Also in the news on Monday morning: 49,000 auto workers strike General Motors, Confederate statues stay and remembering Rick Ocasek.
After walking on Old Faithful, two men face charges in Yellowstone
Two men face criminal charges for walking onto Old Faithful Geyser in Yellowstone National Park.
Kimberly Guilliams tells KTMF-TV in Missoula, Montana, she saw the men leaning directly over the geyser to take photos Tuesday.
Going off boardwalks in Yellowstone's thermal areas is dangerous and illegal. Old Faithful erupts with boiling hot water about once every hour.
Park officials say the men have been summoned to appear in federal court. They haven't identified the two men.
Several people have been cited over the years for wandering onto Yellowstone's most famous geyser. Several others have been seriously burned by falling or stepping into the park's thermal features.
A woman who saw the two men, Kimberly Guilliams, told ABC's "Good Morning America" on Sunday that the men's actions were "complete stupidity."
"They just didn't care, and we couldn't believe that they thought that was OK."
She took photos of the two men and reported them to National Park rangers. She also posted the photos
Two men face criminal charges for walking onto Old Faithful Geyser in Yellowstone National Park.
Guilliams quickly took photos of the men, whose names have not been released, and reported them to National Park rangers.
Guilliams called the actions of the men "complete stupidity." (See her photos here.)
"My family and I just couldn't believe what was happening," Guilliams told ABC's "Good Morning America" on Sunday. "They just didn't care and we couldn't believe that they thought that that was OK."
National Parks officials confirmed to KRTV in Great Falls, Montana, that the two suspects were charged with thermal trespassing and have been ordered to appear in court in December.
Pickets up as 49,000 UAW members strike General Motors
More than 49,000 members of the United Auto Workers walked off General Motors factory floors or set up picket lines early Monday as contract talks with the company deteriorated into a strike.
Workers shut down 33 manufacturing plants in nine states across the U.S., as well as 22 parts distribution warehouses.
It wasn't clear how long the walkout would last, with the union saying GM has budged little in months of talks while GM said it made substantial offers including higher wages and factory investments.
It's the first national strike by the union since a two-day walkout in 2007 that had little impact on the company.
GM workers joined striking Aramark-employed janitors assigned to GM facilities on the picket lines Sunday night at a sprawling factory on the border between Detroit and the small town of Hamtramck.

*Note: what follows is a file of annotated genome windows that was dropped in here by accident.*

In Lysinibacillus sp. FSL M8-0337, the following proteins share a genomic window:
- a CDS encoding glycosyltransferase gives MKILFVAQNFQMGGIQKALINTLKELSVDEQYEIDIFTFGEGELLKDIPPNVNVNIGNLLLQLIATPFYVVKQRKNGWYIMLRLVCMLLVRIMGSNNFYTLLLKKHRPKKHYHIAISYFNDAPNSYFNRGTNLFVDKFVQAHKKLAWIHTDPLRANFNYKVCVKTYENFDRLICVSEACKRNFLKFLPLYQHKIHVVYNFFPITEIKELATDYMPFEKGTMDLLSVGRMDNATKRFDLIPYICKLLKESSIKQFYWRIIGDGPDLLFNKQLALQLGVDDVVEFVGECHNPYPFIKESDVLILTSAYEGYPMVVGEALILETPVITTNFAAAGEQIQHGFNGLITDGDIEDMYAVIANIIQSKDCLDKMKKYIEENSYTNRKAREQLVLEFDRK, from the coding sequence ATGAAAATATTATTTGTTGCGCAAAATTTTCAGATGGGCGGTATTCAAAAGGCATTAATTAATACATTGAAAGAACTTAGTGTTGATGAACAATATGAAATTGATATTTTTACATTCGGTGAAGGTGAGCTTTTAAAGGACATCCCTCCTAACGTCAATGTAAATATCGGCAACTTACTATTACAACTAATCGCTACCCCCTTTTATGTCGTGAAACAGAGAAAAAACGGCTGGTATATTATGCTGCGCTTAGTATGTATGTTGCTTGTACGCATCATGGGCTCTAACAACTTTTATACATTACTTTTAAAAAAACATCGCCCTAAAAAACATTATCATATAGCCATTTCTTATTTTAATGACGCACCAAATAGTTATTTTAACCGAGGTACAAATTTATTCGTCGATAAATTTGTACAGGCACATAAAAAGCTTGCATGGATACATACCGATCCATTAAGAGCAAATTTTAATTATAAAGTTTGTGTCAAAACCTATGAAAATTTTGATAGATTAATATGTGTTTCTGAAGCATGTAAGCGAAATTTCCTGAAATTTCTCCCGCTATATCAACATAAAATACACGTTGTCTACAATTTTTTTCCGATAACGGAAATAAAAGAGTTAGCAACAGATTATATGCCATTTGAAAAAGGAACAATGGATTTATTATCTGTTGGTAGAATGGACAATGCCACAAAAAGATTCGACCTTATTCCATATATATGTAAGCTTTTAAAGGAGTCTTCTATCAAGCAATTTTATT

Worker Patty Thomas said she wasn't scheduled to picket, but came out to support her colleagues at the car plant, which GM wants to close.
She's heard talk that GM may keep the factory open and start building electric pickup trucks there, but she's skeptical.
"What are they going to take away?" she asked. "That's the big issue."
She said workers gave up cost-of-living pay raises to help GM get through bankruptcy, and workers want some of that back now that the company is making profits.
Striking GM employees were joined on the picket lines by workers from Ford and Fiat Chrysler, who are working under contract extensions.
Night shift workers at an aluminum castings factory in Bedford, Indiana, that makes transmission casings and other parts shut off their machines and headed for the exits, said Dave Green, a worker who transferred from the now-shuttered GM small-car factory in Lordstown, Ohio.
Green, a former local union president, said he agrees with the strike over wages, plant closures and other issues.
"If we don't fight now, when are we going to fight?" he asked. "This is not about us. It's about the future."
UAW Vice President Terry Dittes, the union's top GM negotiator, said a strike is the union's last resort but is needed because both sides are far apart in negotiating a new four-year contract. The union, he said Saturday, does not take a strike lightly.
"We clearly understand the hardship that it may cause," he said. "We are standing up for fair wages, we are standing up for affordable quality health care, we are standing up for our share of the profits."
GM, however, said it offered pay raises and $7 billion worth of U.S. factory investments resulting in 5,400 new positions, a minority of which would be filled by existing employees. GM would not give a precise number. The company also said it offered higher profit sharing, "nationally leading" health benefits and an $8,000 payment to each worker upon ratification.